The draft plan does not confirm that Waverley has sufficiently investigated the impact on air quality of additional traffic through the villages of Bramley and Shalford, which will suffer the impact of increased queues of standing vehicles from traffic generated by new development at Cranleigh and Dunsfold. As far as we can determine, it appears that Waverley is only capturing data for nitrogen dioxide NO2 and not monitoring particulates at all.  Furthermore, they have not included in their evidence base data from approximately 40 temporary air quality monitors that they have across the borough, which provide critical information on local air quality.  These are serious omissions that we believe could impact on the health of residents and especially for children attending schools located on the A281.

Particulates are the deadliest form of air pollution due to their ability to penetrate deep into the lungs and blood streams unfiltered, causing permanent DNA mutations, heart attacks, and premature death.

Estimates of the number of deaths in UK local authorities that can be attributed to long term exposure to particle air pollution were published by Public Health England (PHE) in April 2014.

This report estimated the annual number of attributable deaths due to particle air pollution in the age group 25+ in Waverley is 56, with a loss of 554 associated life-years lost.  The figure, it is recognised, could in reality be higher.

The estimates are made for long term exposure to particulate air pollution (i.e. over many years) rather than short term exposure to high pollution episodes. However, short term exposure to high levels of air pollution can cause a range of adverse health effects including exacerbation of asthma, effects on lung function, increases in hospital admissions and mortality.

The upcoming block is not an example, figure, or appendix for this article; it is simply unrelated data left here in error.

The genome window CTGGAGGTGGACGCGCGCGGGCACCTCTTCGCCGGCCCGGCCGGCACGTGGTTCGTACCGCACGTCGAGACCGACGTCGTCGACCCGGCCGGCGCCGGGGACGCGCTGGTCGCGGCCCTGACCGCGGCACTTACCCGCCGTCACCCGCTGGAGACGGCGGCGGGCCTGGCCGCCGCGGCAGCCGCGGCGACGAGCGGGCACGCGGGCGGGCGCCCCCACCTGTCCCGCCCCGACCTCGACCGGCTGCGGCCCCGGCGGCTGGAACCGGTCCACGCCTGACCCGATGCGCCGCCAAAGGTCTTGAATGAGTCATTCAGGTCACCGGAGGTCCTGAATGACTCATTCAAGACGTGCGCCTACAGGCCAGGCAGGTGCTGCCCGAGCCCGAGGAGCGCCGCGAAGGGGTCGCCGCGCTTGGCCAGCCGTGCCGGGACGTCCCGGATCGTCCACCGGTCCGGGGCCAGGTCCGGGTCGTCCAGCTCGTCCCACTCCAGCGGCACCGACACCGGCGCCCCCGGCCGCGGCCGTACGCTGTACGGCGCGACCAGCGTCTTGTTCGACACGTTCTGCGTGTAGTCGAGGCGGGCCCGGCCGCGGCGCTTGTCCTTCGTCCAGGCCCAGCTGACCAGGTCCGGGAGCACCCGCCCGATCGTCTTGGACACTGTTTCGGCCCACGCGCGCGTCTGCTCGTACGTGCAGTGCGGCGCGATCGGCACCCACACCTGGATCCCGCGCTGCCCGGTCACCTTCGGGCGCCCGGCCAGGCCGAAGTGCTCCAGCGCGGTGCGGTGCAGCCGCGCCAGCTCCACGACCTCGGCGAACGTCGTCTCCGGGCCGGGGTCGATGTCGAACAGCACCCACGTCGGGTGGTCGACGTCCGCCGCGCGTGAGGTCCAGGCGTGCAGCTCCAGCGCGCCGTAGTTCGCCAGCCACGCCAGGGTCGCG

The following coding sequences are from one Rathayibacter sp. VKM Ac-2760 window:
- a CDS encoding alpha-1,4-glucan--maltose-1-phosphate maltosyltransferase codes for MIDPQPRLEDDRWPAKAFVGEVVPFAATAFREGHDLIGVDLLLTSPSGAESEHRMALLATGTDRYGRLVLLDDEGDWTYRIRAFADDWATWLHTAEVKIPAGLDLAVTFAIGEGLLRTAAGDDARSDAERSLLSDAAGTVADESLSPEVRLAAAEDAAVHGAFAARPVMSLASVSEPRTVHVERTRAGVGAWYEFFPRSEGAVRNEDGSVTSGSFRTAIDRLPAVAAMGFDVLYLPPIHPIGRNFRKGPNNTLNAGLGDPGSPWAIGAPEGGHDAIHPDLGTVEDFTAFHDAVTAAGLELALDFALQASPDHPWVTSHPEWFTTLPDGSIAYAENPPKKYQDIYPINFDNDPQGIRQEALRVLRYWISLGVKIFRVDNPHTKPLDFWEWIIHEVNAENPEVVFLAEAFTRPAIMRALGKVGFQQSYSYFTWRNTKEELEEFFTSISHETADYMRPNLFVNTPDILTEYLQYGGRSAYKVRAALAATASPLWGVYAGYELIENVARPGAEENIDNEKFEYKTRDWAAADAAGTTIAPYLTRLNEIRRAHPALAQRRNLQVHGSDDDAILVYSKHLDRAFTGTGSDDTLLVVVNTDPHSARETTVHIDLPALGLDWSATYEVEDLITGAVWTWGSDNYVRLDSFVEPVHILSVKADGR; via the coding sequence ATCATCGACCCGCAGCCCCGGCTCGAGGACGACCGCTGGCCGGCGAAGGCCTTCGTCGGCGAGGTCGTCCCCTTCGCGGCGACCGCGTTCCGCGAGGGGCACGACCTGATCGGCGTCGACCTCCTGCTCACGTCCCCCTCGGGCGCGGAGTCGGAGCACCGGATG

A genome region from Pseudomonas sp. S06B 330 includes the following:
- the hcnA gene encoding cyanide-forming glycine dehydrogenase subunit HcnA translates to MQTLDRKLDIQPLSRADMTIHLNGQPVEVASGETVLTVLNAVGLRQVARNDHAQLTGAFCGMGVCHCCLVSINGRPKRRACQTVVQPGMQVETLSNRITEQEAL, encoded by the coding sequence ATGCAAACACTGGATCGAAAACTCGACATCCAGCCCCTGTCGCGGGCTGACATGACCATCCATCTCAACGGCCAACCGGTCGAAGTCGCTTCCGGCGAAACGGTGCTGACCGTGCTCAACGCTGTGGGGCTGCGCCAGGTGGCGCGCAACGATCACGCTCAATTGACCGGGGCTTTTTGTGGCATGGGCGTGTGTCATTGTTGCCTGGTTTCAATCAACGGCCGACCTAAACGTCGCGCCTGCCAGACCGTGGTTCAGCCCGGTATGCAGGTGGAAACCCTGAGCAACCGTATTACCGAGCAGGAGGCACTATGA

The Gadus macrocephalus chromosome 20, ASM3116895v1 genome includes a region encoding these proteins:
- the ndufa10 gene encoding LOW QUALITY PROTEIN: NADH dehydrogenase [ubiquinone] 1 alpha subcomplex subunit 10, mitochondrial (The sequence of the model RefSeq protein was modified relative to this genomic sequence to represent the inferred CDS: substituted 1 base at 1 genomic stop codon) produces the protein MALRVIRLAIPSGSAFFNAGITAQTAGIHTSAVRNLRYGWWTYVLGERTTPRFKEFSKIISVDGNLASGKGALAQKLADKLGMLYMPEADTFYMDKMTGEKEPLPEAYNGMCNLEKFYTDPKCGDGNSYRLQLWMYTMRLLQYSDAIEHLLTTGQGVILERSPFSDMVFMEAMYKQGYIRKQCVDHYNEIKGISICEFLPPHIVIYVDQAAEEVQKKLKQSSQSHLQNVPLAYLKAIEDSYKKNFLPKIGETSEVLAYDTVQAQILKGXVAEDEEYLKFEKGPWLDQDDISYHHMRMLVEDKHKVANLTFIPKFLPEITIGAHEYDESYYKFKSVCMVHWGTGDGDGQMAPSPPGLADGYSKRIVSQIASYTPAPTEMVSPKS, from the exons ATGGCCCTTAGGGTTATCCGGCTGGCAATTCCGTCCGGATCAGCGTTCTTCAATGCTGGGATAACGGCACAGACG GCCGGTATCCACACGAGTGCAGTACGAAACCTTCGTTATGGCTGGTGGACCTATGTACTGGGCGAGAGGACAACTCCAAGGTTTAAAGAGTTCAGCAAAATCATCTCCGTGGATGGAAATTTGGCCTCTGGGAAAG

The report was produced to inform public health professionals and air quality specialists in local authorities about the likely effects of particle air pollution on public health in the UK. The estimates are intended to help local authorities consider air pollution among other public health issues.  This should have been included in the background evidence base for the Local Plan.  Whereas it appears that the impact of an increase in particulates has been omitted.

As air pollution is a serious and well-documented increasing risk to public health, at the very least we would expect to see realistic measures that would significantly reduce air pollution, including particulates, for residents, employees, and children attending local schools.

There is no evidence currently to support point 17.7 in the Local Plan Part One that Waverley is “working in partnership with Surrey County Council to reduce the need to travel, encourage alternative forms of transport to the car and reduce emissions. This links to the need to tackle air pollution.”, whilst placing 45% of its total housing allocation in an area reliant on private car usage.

Furthermore, there is no mention of the negative impact on the Guildford AQMA, despite the proposed increase in traffic on the A281 north into Guildford town centre, under the duty to co-operate.

Cranleigh residents do not feel that they have been adequately consulted with on the local plan and feel that their health, from exposure to increased levels of air pollution, will be compromised in the pursuit of a disproportionate number of houses in this area of the borough, where employment opportunities and housing need are not focused and the use of the private car will inevitably grow exponentially. We were extremely disappointed that the Waverley planning portfolio holder and officers did not visit Cranleigh, one of the most negatively affected areas in the borough, during their round of visits in May and June 2014, as confirmed in 3.5 of the Waverley Local Plan Consultation Statement 2016.  We were also extremely disappointed that hard copies of the local plan were not made available to residents in the library as outlined in 2.12 of the Waverley Local Plan Consultation Statement 2016.